James:

so firstly, it's no longer just called megaphone. It's called megaphone by Spotify. that says Spotify is enterprise podcast host and headliner of course, is the company that does all of these fancy little sharable videos of your podcasts that you can stick on all kinds of social media platforms. they've done some integration into megaphone, which is. interesting. I've not seen headliner do very much integration into enterprise grade stuff. and so it's nice to see that megaphone also claimed a number of new clients. Who've joined them over the last couple of months. one of them is called girl boss, which apparently is very big. one of them is called major league baseball which is some form of American sport. so I reported that and then somebody else that also has major league baseball as a client said, Oh, that's weird. There's still a client on our service as well. So I wonder whether it's just, a major league baseball affiliate has decided that they'll use megaphone. Whereas another one is using. This particular client who knows, but anyway megaphone are clearly making a little bit of exciting changes there. rolling out some streaming ad in session on that as well. But you've got you've got a headliner about headliner for next week. Haven't you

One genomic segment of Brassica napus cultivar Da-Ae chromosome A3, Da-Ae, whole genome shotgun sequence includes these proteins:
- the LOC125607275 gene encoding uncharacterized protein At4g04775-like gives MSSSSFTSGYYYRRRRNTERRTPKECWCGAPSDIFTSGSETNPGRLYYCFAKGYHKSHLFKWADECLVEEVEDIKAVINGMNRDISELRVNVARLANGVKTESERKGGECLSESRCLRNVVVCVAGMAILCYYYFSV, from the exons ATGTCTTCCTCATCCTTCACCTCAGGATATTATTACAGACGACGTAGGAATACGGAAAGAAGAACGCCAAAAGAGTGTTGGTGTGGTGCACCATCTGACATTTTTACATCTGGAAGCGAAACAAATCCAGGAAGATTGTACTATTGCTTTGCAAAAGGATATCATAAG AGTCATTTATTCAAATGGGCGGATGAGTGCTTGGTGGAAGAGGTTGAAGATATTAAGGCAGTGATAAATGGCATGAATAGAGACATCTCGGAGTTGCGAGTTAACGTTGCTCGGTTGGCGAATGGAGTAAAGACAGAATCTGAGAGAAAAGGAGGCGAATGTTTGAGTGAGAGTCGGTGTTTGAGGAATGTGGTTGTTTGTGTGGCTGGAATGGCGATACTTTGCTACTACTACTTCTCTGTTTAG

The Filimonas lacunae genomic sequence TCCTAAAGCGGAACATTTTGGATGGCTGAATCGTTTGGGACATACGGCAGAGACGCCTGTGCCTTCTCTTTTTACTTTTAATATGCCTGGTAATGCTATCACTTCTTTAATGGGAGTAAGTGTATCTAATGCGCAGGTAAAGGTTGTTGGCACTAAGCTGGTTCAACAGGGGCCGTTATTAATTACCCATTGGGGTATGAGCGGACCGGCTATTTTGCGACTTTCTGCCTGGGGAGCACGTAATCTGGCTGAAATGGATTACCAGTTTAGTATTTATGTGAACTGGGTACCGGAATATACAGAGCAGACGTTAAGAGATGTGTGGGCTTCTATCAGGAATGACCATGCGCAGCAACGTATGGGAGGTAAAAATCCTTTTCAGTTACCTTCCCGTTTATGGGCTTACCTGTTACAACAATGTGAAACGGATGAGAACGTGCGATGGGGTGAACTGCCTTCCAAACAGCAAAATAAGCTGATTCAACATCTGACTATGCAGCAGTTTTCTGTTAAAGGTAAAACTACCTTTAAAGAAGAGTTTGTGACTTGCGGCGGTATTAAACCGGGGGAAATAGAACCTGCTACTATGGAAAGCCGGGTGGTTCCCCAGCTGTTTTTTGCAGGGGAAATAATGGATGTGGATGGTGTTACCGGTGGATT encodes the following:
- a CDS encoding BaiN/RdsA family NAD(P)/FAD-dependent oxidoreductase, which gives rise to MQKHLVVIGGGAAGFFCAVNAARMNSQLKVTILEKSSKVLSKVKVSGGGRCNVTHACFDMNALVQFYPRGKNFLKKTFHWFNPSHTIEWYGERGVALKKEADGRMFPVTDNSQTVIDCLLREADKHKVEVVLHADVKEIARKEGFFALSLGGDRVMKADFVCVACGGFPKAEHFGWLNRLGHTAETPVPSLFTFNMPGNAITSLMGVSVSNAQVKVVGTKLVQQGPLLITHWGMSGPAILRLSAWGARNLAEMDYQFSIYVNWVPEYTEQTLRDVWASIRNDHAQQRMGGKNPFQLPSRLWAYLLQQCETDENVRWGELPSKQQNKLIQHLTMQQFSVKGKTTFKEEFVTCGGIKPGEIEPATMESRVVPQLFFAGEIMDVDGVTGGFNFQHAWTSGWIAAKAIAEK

Sam:

indeed. Neil Modi the CEO of headliner. We're going to have him on the show next week, and he says, he's got a big announcement to give us. So I'm looking forward to that. I have no idea what it is.

James:

Excellent.

Sam:

we'll read the press release together, James I'm. Sure. Or will we who knows? And it's good to see that Spotify is using the same agency for naming of their products as Facebook, megaphone by Spotify, Instagram by Facebook. it must be a trend in Silicon Valley,

James:

dude.

Sam:

Now, uh, um, uh, um, uh, uh, that's what I'm going to say, because one of the products that has come out is called clean voice.

James:

Yes. Clean voice is a new service, which promises to automatically remove all of those, um, and ER, words from your recordings, which a sounds amazing. and B it's priced really competitively. you basically, pay $3 a show. and that will essentially edit out all of those arms and ERs and sort of SUVs and everything else, which is very cool. I'm looking forward to testing it. I do have a code to allow me to test it, but the way that I'm going to test it is I'm going to interview Adrian spatter from the company who is running it. and I'm going to put our interview in a couple of weeks through clean voice to find out whether or not it actually does what it says it's going to do. But that's a pretty cool thing. You use D scripts, don't you for M and a removal.